Soybeans and corn continued firmer. Wheat and canola were mixed.
- Chicago wheat September contract up US7 cents per bushel to 498.75c;
- Kansas wheat September contract up 3c to 442.75c;
- Minneapolis wheat September contract down 2.75c to 517.5;
- Corn September contract up 9c to 350.5;
- Soybeans September contract up 14.25c to 891.25;
- Winnipeg canola November contract steady at C$476 per tonne;
- MATIF wheat September contract up €1/t to €181.50;
- MATIF rapeseed August contract down €0.75/t to €377.25;
- Brent crude September contract up US$0.76 per barrel to $42.03;
- Dow Jones index down 78 points to 25,735;
- AUD firmer at $0.6918;
- CAD weaker at $1.3594;
- EUR firmer at $1.1260.
We can’t underestimate the change in the market delivered by the USDA taking 1 billion bushels (Bbu), or 25.4 million tonnes (Mt), out of the balance sheet, in spite of the onerous starting point. A 2.6Bbu corn carryout is still exceptionally comfortable, but is still to be made. Remember, there are still some acres to come off the estimate with some country simply not planted and then the US farmer needs plenty of help from mother nature to reach the slated trend yields. The consumer will play its part as well – it has had little to no incentive to buy anything apart from satisfying spot demand so, with this balance sheet shift, are they forced back to the table? There is always a flipside in the grains market; demand assumptions that applied in a balance sheet with a more than 3Bbu carryout must also be revisited. Historically, feed and residual is a function of production, and ethanol demand is less than clear with COVID still throwing punches at energy demand. Regardless of the outcome, the change made by the USDA has moved sentiment from sell to “let’s just think about this for a second”. We are now in the heart of the weather market, highlighted by a short session tonight ahead of the 4 July long weekend.
Global wheat balances are heavy, but wires are now starting to publish stories vaguely painting the other side of the argument. Interestingly, both Black Sea and Australian free-on-board futures firmed. Focus has increased on hotter temperatures in Russia, Ukraine and Kazakhstan, and the potential for impact on both late winter and spring wheat areas. The UK is set to have its lowest wheat crop this century, and has suffered from a very dry spring. The USDA Foreign Agricultural Service lowered the Ukraine 2020-21 wheat production to 24.7Mt from 29.1Mt. These stories are not enough to change the balance sheet from comfortable to bullish, but they do represent the subtle shift in sentiment.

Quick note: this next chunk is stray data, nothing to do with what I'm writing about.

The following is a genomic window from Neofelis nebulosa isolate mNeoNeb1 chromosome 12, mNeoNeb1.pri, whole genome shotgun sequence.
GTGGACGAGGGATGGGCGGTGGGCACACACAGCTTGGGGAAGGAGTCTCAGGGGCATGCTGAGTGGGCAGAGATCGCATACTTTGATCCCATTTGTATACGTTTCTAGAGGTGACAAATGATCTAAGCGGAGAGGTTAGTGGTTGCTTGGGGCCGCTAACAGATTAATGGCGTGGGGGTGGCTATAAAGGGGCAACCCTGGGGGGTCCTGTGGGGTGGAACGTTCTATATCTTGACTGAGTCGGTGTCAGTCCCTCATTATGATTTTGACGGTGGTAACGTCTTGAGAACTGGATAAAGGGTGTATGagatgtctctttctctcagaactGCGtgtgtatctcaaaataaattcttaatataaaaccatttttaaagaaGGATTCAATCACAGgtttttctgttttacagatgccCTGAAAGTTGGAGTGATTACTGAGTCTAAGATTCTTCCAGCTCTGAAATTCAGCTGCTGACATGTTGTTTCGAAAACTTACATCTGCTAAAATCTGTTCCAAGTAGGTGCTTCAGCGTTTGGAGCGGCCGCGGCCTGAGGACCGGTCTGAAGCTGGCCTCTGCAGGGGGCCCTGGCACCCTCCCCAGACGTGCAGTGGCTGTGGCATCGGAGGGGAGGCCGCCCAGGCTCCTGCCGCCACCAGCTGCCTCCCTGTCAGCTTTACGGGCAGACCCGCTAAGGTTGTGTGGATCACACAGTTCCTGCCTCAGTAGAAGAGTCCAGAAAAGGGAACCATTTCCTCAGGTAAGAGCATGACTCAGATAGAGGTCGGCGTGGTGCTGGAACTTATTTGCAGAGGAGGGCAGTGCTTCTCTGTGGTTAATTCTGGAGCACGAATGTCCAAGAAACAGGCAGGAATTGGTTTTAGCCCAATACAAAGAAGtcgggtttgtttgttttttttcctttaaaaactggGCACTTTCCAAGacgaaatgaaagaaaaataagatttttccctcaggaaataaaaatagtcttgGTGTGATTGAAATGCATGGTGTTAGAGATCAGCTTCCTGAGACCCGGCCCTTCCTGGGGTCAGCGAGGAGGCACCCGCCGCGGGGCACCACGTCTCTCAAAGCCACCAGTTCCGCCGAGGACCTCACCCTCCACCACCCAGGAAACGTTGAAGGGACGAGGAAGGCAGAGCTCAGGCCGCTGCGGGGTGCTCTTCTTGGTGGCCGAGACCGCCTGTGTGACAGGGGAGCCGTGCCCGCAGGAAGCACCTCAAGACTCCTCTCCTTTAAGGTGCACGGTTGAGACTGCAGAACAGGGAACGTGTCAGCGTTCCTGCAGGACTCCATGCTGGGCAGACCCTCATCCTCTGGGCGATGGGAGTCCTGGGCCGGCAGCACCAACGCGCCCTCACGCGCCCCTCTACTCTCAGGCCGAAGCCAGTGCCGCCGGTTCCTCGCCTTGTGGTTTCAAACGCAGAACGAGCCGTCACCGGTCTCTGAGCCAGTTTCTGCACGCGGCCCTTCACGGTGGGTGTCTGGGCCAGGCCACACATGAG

Aussie cash markets were a touch firmer yesterday on new-crop, with wheat up $2-3/t on the bid side, while offers also firmed slightly. Old-crop barley through Victoria and South Australia firmed with both feed and malting finding a bid, and trading on Clear Grain Exchange yesterday for some volume. Activity on ASX contracts has been on the quiet side, with wide bid-offer spreads on the January contracts for wheat and barley with both commodities settling the day at $290.80/t and $233.50/t respectively. Parts of South Australia cropping areas received some patchy rain overnight, with falls of up to 15 millimetres through the south-east, and some northern areas picking up 5mm. We are due to see more rain push through Victoria today and into the weekend.
Source: Lachstock Consulting
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